week in review digest
Empty'Labyrinth,' del Toro ace Mexico's Ariels
MEXICO CITY — Guillermo del Toro's anti-fascist fable "Pan's Labyrinth" swept the 49th edition of the Ariel Awards, winning nine of Mexico's top film prizes, including best picture and director (HR 3/22). "Labyrinth," a Mexico-Spain co-production, was the favorite going into this past Tuesday evening's ceremony at Mexico City's Palace of Fine Arts. Nominated for 12 Ariels, it also received awards for Maribel Verdu as best actress, cinematography, art direction, original score, makeup, costume design and special effects. Other multiple winners were Francisco Vargas' feature debut, "El Violin" (The Violin), and Juan Carlos Rulfo's docu "En el Hoyo" (In the Pit).
Finance cap latest blow to U.K. film biz
LONDON — U.K. film producers were hit with a second tax clampdown in as many weeks Wednesday when the Chancellor of the Exchequer Gordon Brown delivered his annual budget speech to the House of Commons (HR 3/22). The issued policy documents contain a new ruling that puts a cap on the amount of money producers can raise under Enterprise Investment Schemes at £2 million ($3.9 million) per year. The previous EIS limit was £8 million ($15.7 million) a year. Such EIS structures have been a focus of interest for producers searching for tax-efficient plans to attract investors after recent tax clampdowns.
Warners Int'l ups Volland
Lance Volland has been named senior vp publicity at Warner Bros. Pictures International and will lead the international publicity department for the studio (HR 3/22). He will head the creating and overseeing of all aspects of publicity campaigns for WBPI's international feature film releases. Volland's broadened responsibilities include supervising all publicity materials as well as junkets, film festivals, local production publicity, media promotions and tie-ins, trade publicity, awards campaigns and publicity strategies.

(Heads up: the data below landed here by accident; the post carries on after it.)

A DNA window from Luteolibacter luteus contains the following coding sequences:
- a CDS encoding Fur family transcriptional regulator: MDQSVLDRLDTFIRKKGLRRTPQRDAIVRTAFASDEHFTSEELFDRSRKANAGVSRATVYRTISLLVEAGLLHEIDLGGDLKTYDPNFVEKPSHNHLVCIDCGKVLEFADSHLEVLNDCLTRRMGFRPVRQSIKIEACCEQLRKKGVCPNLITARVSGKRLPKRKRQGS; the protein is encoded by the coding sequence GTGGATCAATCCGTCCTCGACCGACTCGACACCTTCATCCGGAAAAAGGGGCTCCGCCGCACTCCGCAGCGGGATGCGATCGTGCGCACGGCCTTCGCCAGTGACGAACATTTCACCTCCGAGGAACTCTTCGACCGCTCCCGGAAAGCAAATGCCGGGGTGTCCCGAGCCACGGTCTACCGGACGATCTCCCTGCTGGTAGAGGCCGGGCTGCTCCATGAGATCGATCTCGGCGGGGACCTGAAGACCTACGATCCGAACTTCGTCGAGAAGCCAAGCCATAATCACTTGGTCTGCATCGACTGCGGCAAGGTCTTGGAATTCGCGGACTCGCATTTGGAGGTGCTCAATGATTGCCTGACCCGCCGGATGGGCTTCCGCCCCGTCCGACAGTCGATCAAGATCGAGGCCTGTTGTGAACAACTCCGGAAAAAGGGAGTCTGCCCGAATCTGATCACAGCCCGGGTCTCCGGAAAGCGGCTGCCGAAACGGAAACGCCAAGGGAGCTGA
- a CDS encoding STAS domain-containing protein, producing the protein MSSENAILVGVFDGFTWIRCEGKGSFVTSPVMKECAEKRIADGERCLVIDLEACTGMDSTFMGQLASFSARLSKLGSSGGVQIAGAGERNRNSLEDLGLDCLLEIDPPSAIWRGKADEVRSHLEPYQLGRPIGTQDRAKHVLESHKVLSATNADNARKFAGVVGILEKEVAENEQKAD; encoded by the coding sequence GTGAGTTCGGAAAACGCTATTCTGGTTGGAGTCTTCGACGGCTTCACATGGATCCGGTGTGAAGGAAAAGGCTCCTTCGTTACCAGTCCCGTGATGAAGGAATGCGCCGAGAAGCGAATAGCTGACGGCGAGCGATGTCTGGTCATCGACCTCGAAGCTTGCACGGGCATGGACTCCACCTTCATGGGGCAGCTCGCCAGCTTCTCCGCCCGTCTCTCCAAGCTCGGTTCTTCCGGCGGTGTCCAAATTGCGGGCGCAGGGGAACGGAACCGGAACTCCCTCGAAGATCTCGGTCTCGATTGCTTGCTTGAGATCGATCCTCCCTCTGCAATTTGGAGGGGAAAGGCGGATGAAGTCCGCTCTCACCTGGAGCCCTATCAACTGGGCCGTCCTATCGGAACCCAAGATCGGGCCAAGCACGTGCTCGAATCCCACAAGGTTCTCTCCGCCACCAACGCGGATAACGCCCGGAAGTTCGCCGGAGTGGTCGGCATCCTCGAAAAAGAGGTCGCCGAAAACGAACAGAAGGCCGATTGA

Late changes might disrupt Moscow fest
MOSCOW — Interfest, the company that has long run the Moscow International Film Festival, has been ousted in favor of organizers with closer connections to the fest's president-director Nikita Mikhalkov, Russian media reported (HR 3/21). The move — just three months before the late June opening — threatens to make 2007 a disastrous year for a festival that has long been criticized for poor organization and leadership. Long-standing events company Interfest failed in its bid to win the annual tender for running the festival in what agency head Mikhail Shvydkoi told business daily Kommersant had been a "fair competition."
'Three amigos' seek film support
MEXICO CITY — Mexican directors Guillermo del Toro, Alejandro Gonzalez Inarritu and Alfonso Cuaron met this week with Mexico's new president to urge more support for the struggling film industry (HR 3/21). The trio said they had met recently with President Felipe Calderon in a bid to garner more backing for the industry and subsequently sat down with Mexican lawmakers. The "three amigos" are pressuring the federal government to create better distribution and exhibition opportunities for local production companies.